And then, a few classes behind Trow, was one of his best friends and fellow geniuses, Doug Kenney. Kenney (along with Henry Beard, class of ’67) became enormously successful spinning off the Harvard Lampoon to create the magazine National Lampoon, to which Trow was a frequent contributor. Kenney ultimately moved to Hollywood, where he wrote Caddyshack and Animal House, which brought in more money than any comedy had before it and helped fuel both his cocaine habit and his friendship with John Belushi. “They were a triumvirate; they were the three Harvard guys,” says Kathryn Walker of Kenney and Trow and Tim Mayer. Walker, an actress, was Kenney’s girlfriend, and later married James Taylor. (Trow wrote a “Talk of the Town” piece called “Kathryn and James” when they were courting: “James Taylor appeared at Radio City without an opening act. This, we feel, is the opening act: Kathryn Walker in front of a gold mirror.”) “George was the one who called Doug ‘the Marilyn Monroe of humor,’ because he was fetching,” Walker says. “George had great taste for what he called ‘natural aristocrats.’ I mean, he was obsessed with genealogies and all that sort of thing, but also taste and style.”
Though Kenney was Irish and used to say that at the Lampoon, the Catholics were “taking comedy back from the Jews,” Tim Mayer once told a reporter that when he first met Kenney at Harvard “I thought he was the most perfect Wasp I had ever encountered. He was flawless.” Like Trow, Kenney was fascinated by his fantasy of a clubby old world of crisp haircuts and close shaves that was rapidly succumbing to a culturewide toga party. They were both a little in love with the idea of a society being sunk, the romance of what falls away. And neither was ever entirely sure what he wanted to do more: go back in time or explode what little authority remained.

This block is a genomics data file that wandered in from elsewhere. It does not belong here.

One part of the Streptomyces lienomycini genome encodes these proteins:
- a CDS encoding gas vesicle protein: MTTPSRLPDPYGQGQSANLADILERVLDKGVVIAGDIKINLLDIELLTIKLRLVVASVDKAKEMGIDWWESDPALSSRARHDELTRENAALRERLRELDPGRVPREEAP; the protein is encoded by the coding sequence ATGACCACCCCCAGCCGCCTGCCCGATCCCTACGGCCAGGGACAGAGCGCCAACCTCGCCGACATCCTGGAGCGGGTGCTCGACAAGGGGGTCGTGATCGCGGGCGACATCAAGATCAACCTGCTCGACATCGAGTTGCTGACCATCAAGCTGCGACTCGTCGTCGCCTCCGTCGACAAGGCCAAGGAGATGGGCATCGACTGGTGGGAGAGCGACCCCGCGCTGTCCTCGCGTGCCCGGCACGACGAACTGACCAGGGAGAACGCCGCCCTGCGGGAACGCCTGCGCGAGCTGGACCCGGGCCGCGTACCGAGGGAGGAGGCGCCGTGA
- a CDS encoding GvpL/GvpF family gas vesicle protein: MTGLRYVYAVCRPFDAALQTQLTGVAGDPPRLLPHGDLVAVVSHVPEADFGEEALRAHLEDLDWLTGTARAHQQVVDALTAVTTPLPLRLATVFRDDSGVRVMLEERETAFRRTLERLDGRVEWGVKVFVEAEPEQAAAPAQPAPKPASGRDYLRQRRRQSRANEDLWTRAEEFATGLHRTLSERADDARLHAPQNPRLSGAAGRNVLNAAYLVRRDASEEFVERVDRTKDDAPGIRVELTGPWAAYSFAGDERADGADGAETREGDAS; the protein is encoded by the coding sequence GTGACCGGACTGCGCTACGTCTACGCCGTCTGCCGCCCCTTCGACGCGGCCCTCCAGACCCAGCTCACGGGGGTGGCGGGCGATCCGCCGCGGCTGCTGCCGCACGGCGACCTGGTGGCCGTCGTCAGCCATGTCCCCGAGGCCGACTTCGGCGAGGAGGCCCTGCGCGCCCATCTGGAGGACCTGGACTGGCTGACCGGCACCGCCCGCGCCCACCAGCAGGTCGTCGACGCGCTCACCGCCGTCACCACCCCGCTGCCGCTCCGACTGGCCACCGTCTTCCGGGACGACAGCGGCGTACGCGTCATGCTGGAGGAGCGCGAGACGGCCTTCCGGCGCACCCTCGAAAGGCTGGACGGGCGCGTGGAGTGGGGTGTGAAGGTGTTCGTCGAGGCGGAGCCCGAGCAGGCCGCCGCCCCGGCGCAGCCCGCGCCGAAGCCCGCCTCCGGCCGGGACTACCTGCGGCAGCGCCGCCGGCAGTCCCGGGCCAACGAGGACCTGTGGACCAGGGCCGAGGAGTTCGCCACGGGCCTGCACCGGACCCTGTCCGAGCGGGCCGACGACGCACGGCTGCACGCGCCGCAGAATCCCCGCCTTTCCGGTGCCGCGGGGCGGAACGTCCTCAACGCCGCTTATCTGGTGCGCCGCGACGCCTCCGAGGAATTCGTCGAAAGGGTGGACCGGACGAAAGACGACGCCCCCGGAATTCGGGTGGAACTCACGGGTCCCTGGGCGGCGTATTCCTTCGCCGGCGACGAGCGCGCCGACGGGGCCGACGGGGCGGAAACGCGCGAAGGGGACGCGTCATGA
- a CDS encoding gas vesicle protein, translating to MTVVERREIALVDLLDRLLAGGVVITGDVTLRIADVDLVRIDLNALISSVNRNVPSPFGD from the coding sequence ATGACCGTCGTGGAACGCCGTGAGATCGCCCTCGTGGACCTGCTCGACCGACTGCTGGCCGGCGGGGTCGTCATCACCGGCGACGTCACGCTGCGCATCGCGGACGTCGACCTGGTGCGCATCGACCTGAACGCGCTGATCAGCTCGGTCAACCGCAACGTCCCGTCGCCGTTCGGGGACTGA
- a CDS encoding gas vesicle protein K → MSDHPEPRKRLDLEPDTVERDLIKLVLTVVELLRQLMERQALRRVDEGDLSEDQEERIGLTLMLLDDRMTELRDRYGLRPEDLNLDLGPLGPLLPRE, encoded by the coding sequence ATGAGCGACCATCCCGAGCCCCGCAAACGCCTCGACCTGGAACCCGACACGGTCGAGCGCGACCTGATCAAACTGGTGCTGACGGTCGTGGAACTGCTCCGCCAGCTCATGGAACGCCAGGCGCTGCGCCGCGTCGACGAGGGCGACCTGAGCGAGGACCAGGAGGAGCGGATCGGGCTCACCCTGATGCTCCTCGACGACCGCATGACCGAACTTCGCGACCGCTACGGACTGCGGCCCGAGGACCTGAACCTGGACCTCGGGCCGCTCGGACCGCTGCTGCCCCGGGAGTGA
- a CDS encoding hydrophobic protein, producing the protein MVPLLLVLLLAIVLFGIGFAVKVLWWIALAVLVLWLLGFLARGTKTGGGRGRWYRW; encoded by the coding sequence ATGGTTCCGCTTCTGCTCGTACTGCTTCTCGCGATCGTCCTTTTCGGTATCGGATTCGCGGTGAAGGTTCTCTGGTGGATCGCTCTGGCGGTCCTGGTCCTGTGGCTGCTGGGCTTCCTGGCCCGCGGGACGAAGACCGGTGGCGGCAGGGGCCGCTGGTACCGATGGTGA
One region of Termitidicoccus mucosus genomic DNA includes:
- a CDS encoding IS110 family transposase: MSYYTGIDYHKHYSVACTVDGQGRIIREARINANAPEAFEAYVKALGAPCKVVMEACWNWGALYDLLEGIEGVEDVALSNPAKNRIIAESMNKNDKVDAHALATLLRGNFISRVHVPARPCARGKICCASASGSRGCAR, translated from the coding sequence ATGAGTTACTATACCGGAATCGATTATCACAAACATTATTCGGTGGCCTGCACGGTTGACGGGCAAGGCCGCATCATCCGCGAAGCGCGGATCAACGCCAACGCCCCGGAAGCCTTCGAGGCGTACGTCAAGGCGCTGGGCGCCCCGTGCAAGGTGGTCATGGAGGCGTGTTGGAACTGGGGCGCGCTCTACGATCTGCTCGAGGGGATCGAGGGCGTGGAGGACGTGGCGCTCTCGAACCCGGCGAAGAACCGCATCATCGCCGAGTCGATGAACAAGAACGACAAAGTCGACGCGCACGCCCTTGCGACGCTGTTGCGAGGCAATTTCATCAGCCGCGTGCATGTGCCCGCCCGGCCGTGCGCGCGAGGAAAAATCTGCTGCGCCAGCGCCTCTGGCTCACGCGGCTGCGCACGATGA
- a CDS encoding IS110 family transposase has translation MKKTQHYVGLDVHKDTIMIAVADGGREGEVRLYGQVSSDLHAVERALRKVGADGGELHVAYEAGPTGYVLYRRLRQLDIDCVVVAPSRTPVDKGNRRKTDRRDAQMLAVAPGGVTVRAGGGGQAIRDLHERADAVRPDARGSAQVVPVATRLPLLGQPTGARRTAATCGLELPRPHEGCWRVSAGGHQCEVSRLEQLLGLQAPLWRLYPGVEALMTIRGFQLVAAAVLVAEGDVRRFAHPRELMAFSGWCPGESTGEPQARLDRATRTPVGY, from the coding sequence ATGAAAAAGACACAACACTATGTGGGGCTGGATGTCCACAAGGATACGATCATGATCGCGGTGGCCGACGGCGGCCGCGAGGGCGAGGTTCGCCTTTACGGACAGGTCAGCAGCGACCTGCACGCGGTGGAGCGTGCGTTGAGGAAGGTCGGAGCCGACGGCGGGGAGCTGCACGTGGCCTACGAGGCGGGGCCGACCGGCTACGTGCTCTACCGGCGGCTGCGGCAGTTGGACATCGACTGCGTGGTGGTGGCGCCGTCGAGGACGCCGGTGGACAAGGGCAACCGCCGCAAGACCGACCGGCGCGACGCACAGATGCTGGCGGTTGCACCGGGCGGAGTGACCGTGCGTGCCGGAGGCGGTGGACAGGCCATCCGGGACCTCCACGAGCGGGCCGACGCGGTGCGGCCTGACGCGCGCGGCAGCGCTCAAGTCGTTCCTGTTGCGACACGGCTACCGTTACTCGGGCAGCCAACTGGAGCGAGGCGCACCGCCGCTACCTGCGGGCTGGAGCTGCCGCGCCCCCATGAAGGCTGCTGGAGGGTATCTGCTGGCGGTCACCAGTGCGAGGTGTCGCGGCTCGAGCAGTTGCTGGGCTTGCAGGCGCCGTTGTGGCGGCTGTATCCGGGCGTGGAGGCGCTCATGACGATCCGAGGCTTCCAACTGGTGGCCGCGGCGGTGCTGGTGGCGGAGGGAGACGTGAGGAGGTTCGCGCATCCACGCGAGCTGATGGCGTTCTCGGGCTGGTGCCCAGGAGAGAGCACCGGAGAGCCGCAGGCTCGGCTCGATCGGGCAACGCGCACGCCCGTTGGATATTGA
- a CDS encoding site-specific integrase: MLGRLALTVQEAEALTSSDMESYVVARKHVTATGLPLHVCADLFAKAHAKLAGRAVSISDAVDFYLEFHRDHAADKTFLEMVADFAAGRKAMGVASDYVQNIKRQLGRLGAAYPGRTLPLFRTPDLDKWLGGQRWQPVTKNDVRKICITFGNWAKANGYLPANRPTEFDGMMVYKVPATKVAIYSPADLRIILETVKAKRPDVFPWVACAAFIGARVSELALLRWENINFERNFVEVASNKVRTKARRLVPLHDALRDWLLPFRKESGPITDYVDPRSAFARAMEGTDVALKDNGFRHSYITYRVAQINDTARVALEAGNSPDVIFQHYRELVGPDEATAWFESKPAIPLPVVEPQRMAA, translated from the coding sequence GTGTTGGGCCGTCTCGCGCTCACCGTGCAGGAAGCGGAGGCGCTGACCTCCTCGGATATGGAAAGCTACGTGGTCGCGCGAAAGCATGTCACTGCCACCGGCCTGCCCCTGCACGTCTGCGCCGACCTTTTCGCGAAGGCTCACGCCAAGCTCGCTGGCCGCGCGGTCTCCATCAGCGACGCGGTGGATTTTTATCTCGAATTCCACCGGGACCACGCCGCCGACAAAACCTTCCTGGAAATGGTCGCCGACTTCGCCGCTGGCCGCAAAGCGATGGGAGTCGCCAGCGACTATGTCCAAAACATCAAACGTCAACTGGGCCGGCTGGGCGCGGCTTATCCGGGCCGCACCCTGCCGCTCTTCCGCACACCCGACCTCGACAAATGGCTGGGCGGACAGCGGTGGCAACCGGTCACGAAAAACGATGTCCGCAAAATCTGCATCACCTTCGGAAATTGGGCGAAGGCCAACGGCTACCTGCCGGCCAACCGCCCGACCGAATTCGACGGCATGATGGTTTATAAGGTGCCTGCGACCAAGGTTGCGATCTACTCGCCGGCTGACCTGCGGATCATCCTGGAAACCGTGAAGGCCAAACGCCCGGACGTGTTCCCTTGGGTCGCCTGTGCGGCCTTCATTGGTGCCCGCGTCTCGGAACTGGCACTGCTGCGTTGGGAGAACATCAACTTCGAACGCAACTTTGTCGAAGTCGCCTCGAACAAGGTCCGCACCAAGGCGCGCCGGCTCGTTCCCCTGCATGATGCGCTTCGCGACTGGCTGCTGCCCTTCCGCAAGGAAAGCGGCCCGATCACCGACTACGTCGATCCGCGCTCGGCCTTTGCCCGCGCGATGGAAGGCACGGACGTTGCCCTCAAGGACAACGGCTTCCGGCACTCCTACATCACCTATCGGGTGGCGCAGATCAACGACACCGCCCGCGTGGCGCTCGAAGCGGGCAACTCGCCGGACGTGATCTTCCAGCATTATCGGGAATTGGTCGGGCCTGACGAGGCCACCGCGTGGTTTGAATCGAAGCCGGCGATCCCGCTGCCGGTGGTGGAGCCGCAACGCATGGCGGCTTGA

Trow was not the only member of the triumvirate to die early or mysteriously. In 1980, at 33, Kenney was found dead at the bottom of Hanapepe cliff in Hawaii after a vacation with Walker and Chevy Chase. (Kenney left a note in his hotel room that read, “These are the happiest days I’ve ever ignored.”) Mayer, who had first battled lung cancer at Harvard, died from it after years of hard drinking, smoking, and coke-snorting in 1988. After Mayer died, Trow essentially adopted his live-in girlfriend; they were roommates for about a year. Brackman describes her as a “lower-class hash slinger … It was strange enough that Tim was with her, but when George took up with her?”
But then Trow had always had a soft spot for the troubled and the criminal—the flip side of his attraction to the top of the heap was his interest in the bottom of the barrel. Though many of his closest friends never met a lover or boyfriend of Trow’s, the one several recall was a man named Gerald who was in and out of Rikers Island. “He delighted in trying to shock me with stories about this outlaw boyfriend, this almost thug of a black guy,” says Ken Kleinpeter, who met Trow upstate shortly after Mayer died, when Kleinpeter had just left a career as a musician in Manhattan to become a farmer.
“George didn’t like guys who were like him; he liked rough trade,” says Brackman. “He had a completely other life, which was his homosexual life, which was the Anvil and Rikers Island characters that he never brought around. When we were at Harvard, nobody was out of the closet. George, even twenty years out of Harvard, still wasn’t talking about it.”
T row was in the Coast Guard after Harvard, but in many ways his adult life began when he was hired at The New Yorker. Trow started out writing “casuals” and “Talk of the Town” pieces, and in doing so he met—and charmed—some of the most interesting people of his era. Once he was at a party at Katharine Graham’s house and she said, “Go ask Jackie to dance. No one ever does.” Trow danced with Jacqueline Kennedy, and they remained friends until her death.
“It was such fun, I can’t tell you,” says Jamaica Kincaid of her early days in New York City, when Trow was her mentor and social guide. Trow would take her to the parties and events he covered in “Talk of the Town,” and he found Kincaid so amusing he decided that she too should write for The New Yorker. “George took me to lunch with Mr. Shawn at the Algonquin. I was always hungry, I had no job, and I didn’t know when I would eat again, so I ordered the most wonderful, expensive thing on the menu. Mr. Shawn ordered a slice of toasted pound cake and I thought, Oh, gosh, I’ve spent all his money; I’ve reduced him to toasted pound cake,” she says. “I went to the West Indian Day Parade in Brooklyn and I made some notes and gave them to George, and I thought he would rewrite them and make them into something proper. George gave them to Mr. Shawn and he printed it just as it was written.”